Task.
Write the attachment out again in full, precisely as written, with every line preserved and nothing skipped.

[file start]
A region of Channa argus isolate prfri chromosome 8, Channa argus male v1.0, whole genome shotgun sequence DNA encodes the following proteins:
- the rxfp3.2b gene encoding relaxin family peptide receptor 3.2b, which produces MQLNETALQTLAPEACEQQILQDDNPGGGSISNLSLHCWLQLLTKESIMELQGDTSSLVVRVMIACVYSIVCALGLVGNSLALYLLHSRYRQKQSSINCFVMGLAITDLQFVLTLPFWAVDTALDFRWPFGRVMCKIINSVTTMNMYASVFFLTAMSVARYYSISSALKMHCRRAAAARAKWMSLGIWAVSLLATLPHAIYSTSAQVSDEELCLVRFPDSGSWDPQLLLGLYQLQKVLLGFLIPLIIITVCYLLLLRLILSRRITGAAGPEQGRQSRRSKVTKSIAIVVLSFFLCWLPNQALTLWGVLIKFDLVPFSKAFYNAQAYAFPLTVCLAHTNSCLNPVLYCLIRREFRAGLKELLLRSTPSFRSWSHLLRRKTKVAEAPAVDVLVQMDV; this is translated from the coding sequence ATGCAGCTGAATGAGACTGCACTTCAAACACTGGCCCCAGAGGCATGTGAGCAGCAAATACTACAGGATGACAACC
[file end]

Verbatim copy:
A region of Channa argus isolate prfri chromosome 8, Channa argus male v1.0, whole genome shotgun sequence DNA encodes the following proteins:
- the rxfp3.2b gene encoding relaxin family peptide receptor 3.2b, which produces MQLNETALQTLAPEACEQQILQDDNPGGGSISNLSLHCWLQLLTKESIMELQGDTSSLVVRVMIACVYSIVCALGLVGNSLALYLLHSRYRQKQSSINCFVMGLAITDLQFVLTLPFWAVDTALDFRWPFGRVMCKIINSVTTMNMYASVFFLTAMSVARYYSISSALKMHCRRAAAARAKWMSLGIWAVSLLATLPHAIYSTSAQVSDEELCLVRFPDSGSWDPQLLLGLYQLQKVLLGFLIPLIIITVCYLLLLRLILSRRITGAAGPEQGRQSRRSKVTKSIAIVVLSFFLCWLPNQALTLWGVLIKFDLVPFSKAFYNAQAYAFPLTVCLAHTNSCLNPVLYCLIRREFRAGLKELLLRSTPSFRSWSHLLRRKTKVAEAPAVDVLVQMDV; this is translated from the coding sequence ATGCAGCTGAATGAGACTGCACTTCAAACACTGGCCCCAGAGGCATGTGAGCAGCAAATACTACAGGATGACAACC